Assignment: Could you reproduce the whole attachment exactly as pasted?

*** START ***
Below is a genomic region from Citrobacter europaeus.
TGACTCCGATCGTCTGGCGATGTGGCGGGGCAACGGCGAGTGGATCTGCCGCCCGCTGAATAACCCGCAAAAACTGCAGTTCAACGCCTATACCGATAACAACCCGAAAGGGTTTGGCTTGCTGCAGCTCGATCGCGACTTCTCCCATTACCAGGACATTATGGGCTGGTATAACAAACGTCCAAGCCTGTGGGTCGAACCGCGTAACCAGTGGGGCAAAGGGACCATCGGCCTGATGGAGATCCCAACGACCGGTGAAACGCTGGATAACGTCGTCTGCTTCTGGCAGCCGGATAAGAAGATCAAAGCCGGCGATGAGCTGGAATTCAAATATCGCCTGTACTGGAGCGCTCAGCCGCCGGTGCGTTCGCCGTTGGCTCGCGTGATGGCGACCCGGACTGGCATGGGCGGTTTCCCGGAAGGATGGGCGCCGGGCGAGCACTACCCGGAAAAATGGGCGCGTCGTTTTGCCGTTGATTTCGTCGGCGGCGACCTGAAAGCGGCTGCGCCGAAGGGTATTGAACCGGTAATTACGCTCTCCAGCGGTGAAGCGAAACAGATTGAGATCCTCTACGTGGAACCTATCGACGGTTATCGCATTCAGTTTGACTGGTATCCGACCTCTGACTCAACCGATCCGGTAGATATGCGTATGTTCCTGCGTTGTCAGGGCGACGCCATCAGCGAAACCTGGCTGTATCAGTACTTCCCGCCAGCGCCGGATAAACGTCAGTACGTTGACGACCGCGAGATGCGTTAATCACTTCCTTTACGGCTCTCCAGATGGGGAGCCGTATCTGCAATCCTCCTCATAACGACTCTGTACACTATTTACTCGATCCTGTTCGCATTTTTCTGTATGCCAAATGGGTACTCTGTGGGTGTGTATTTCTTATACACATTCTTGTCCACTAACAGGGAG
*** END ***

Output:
Below is a genomic region from Citrobacter europaeus.
TGACTCCGATCGTCTGGCGATGTGGCGGGGCAACGGCGAGTGGATCTGCCGCCCGCTGAATAACCCGCAAAAACTGCAGTTCAACGCCTATACCGATAACAACCCGAAAGGGTTTGGCTTGCTGCAGCTCGATCGCGACTTCTCCCATTACCAGGACATTATGGGCTGGTATAACAAACGTCCAAGCCTGTGGGTCGAACCGCGTAACCAGTGGGGCAAAGGGACCATCGGCCTGATGGAGATCCCAACGACCGGTGAAACGCTGGATAACGTCGTCTGCTTCTGGCAGCCGGATAAGAAGATCAAAGCCGGCGATGAGCTGGAATTCAAATATCGCCTGTACTGGAGCGCTCAGCCGCCGGTGCGTTCGCCGTTGGCTCGCGTGATGGCGACCCGGACTGGCATGGGCGGTTTCCCGGAAGGATGGGCGCCGGGCGAGCACTACCCGGAAAAATGGGCGCGTCGTTTTGCCGTTGATTTCGTCGGCGGCGACCTGAAAGCGGCTGCGCCGAAGGGTATTGAACCGGTAATTACGCTCTCCAGCGGTGAAGCGAAACAGATTGAGATCCTCTACGTGGAACCTATCGACGGTTATCGCATTCAGTTTGACTGGTATCCGACCTCTGACTCAACCGATCCGGTAGATATGCGTATGTTCCTGCGTTGTCAGGGCGACGCCATCAGCGAAACCTGGCTGTATCAGTACTTCCCGCCAGCGCCGGATAAACGTCAGTACGTTGACGACCGCGAGATGCGTTAATCACTTCCTTTACGGCTCTCCAGATGGGGAGCCGTATCTGCAATCCTCCTCATAACGACTCTGTACACTATTTACTCGATCCTGTTCGCATTTTTCTGTATGCCAAATGGGTACTCTGTGGGTGTGTATTTCTTATACACATTCTTGTCCACTAACAGGGAG